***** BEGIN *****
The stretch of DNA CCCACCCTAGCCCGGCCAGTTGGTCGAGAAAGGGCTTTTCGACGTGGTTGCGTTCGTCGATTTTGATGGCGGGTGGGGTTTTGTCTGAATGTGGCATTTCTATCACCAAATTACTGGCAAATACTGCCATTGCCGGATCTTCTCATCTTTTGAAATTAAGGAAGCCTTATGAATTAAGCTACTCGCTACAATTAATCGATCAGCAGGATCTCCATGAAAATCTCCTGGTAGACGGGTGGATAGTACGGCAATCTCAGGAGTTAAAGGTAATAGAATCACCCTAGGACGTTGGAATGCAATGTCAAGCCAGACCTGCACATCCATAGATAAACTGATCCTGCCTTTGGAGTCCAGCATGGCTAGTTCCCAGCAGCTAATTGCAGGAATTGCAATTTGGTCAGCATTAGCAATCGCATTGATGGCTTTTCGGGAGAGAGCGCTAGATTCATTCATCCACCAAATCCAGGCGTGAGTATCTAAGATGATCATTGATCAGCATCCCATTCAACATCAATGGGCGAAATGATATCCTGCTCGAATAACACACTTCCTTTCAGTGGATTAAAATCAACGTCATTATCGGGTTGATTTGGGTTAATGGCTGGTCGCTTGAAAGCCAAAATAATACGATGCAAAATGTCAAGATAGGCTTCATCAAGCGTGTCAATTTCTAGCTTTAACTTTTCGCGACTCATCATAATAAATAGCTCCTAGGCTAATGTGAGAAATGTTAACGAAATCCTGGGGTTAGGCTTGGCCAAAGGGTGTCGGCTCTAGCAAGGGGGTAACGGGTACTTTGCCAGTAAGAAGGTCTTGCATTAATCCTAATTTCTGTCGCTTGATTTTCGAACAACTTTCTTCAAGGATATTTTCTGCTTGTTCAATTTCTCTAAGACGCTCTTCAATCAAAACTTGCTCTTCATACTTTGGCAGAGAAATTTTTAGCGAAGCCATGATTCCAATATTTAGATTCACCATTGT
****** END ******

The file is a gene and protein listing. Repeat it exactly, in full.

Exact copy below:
The stretch of DNA CCCACCCTAGCCCGGCCAGTTGGTCGAGAAAGGGCTTTTCGACGTGGTTGCGTTCGTCGATTTTGATGGCGGGTGGGGTTTTGTCTGAATGTGGCATTTCTATCACCAAATTACTGGCAAATACTGCCATTGCCGGATCTTCTCATCTTTTGAAATTAAGGAAGCCTTATGAATTAAGCTACTCGCTACAATTAATCGATCAGCAGGATCTCCATGAAAATCTCCTGGTAGACGGGTGGATAGTACGGCAATCTCAGGAGTTAAAGGTAATAGAATCACCCTAGGACGTTGGAATGCAATGTCAAGCCAGACCTGCACATCCATAGATAAACTGATCCTGCCTTTGGAGTCCAGCATGGCTAGTTCCCAGCAGCTAATTGCAGGAATTGCAATTTGGTCAGCATTAGCAATCGCATTGATGGCTTTTCGGGAGAGAGCGCTAGATTCATTCATCCACCAAATCCAGGCGTGAGTATCTAAGATGATCATTGATCAGCATCCCATTCAACATCAATGGGCGAAATGATATCCTGCTCGAATAACACACTTCCTTTCAGTGGATTAAAATCAACGTCATTATCGGGTTGATTTGGGTTAATGGCTGGTCGCTTGAAAGCCAAAATAATACGATGCAAAATGTCAAGATAGGCTTCATCAAGCGTGTCAATTTCTAGCTTTAACTTTTCGCGACTCATCATAATAAATAGCTCCTAGGCTAATGTGAGAAATGTTAACGAAATCCTGGGGTTAGGCTTGGCCAAAGGGTGTCGGCTCTAGCAAGGGGGTAACGGGTACTTTGCCAGTAAGAAGGTCTTGCATTAATCCTAATTTCTGTCGCTTGATTTTCGAACAACTTTCTTCAAGGATATTTTCTGCTTGTTCAATTTCTCTAAGACGCTCTTCAATCAAAACTTGCTCTTCATACTTTGGCAGAGAAATTTTTAGCGAAGCCATGATTCCAATATTTAGATTCACCATTGT